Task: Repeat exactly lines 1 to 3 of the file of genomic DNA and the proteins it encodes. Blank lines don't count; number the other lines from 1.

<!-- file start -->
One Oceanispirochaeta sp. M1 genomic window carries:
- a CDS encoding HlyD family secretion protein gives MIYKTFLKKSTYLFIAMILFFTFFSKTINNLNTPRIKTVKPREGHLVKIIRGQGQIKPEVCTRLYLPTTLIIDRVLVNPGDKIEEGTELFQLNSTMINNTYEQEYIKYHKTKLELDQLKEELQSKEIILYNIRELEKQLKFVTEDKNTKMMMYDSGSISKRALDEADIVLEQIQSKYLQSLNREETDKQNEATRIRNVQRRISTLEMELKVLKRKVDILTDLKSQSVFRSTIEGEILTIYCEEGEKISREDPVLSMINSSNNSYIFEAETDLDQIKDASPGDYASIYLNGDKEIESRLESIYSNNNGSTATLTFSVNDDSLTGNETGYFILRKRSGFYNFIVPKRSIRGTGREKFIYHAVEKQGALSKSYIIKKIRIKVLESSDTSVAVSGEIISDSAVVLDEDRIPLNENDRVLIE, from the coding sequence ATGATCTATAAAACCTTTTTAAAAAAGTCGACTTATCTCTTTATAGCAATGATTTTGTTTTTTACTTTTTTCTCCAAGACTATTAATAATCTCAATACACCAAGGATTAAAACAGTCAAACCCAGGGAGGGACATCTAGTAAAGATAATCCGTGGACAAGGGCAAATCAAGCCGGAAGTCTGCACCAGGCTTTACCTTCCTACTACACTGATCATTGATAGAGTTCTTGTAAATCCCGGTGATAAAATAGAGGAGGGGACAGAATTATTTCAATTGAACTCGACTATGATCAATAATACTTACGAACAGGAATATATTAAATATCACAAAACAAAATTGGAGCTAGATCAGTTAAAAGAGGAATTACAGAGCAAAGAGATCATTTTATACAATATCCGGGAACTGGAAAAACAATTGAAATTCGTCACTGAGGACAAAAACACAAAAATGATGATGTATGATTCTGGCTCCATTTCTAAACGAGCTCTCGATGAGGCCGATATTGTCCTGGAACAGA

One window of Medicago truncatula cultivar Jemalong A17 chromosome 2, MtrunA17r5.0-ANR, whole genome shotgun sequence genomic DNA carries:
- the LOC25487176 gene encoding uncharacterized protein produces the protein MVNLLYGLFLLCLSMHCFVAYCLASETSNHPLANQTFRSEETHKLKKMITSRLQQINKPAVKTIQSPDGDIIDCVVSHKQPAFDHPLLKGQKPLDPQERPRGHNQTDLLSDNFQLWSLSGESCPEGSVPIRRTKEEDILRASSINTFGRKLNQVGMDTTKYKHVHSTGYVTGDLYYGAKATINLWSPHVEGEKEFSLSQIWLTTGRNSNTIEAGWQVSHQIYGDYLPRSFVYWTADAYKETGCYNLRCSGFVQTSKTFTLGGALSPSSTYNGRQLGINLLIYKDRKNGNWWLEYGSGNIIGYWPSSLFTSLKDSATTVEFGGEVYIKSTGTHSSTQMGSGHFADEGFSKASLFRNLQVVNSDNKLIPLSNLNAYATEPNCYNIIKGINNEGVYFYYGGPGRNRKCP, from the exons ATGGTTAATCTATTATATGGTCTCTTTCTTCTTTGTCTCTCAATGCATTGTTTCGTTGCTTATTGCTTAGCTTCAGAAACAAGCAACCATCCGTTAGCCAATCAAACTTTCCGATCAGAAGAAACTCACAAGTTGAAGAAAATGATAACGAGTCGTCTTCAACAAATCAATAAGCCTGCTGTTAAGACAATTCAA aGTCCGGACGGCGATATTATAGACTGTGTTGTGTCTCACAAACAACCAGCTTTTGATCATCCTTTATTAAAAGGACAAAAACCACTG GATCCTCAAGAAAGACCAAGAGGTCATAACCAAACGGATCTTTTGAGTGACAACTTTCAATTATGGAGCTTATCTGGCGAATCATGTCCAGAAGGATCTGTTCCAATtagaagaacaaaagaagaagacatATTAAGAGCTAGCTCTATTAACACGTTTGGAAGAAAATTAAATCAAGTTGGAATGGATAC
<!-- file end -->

One Oceanispirochaeta sp. M1 genomic window carries:
- a CDS encoding HlyD family secretion protein gives MIYKTFLKKSTYLFIAMILFFTFFSKTINNLNTPRIKTVKPREGHLVKIIRGQGQIKPEVCTRLYLPTTLIIDRVLVNPGDKIEEGTELFQLNSTMINNTYEQEYIKYHKTKLELDQLKEELQSKEIILYNIRELEKQLKFVTEDKNTKMMMYDSGSISKRALDEADIVLEQIQSKYLQSLNREETDKQNEATRIRNVQRRISTLEMELKVLKRKVDILTDLKSQSVFRSTIEGEILTIYCEEGEKISREDPVLSMINSSNNSYIFEAETDLDQIKDASPGDYASIYLNGDKEIESRLESIYSNNNGSTATLTFSVNDDSLTGNETGYFILRKRSGFYNFIVPKRSIRGTGREKFIYHAVEKQGALSKSYIIKKIRIKVLESSDTSVAVSGEIISDSAVVLDEDRIPLNENDRVLIE, from the coding sequence ATGATCTATAAAACCTTTTTAAAAAAGTCGACTTATCTCTTTATAGCAATGATTTTGTTTTTTACTTTTTTCTCCAAGACTATTAATAATCTCAATACACCAAGGATTAAAACAGTCAAACCCAGGGAGGGACATCTAGTAAAGATAATCCGTGGACAAGGGCAAATCAAGCCGGAAGTCTGCACCAGGCTTTACCTTCCTACTACACTGATCATTGATAGAGTTCTTGTAAATCCCGGTGATAAAATAGAGGAGGGGACAGAATTATTTCAATTGAACTCGACTATGATCAATAATACTTACGAACAGGAATATATTAAATATCACAAAACAAAATTGGAGCTAGATCAGTTAAAAGAGGAATTACAGAGCAAAGAGATCATTTTATACAATATCCGGGAACTGGAAAAACAATTGAAATTCGTCACTGAGGACAAAAACACAAAAATGATGATGTATGATTCTGGCTCCATTTCTAAACGAGCTCTCGATGAGGCCGATATTGTCCTGGAACAGA

One window of Medicago truncatula cultivar Jemalong A17 chromosome 2, MtrunA17r5.0-ANR, whole genome shotgun sequence genomic DNA carries: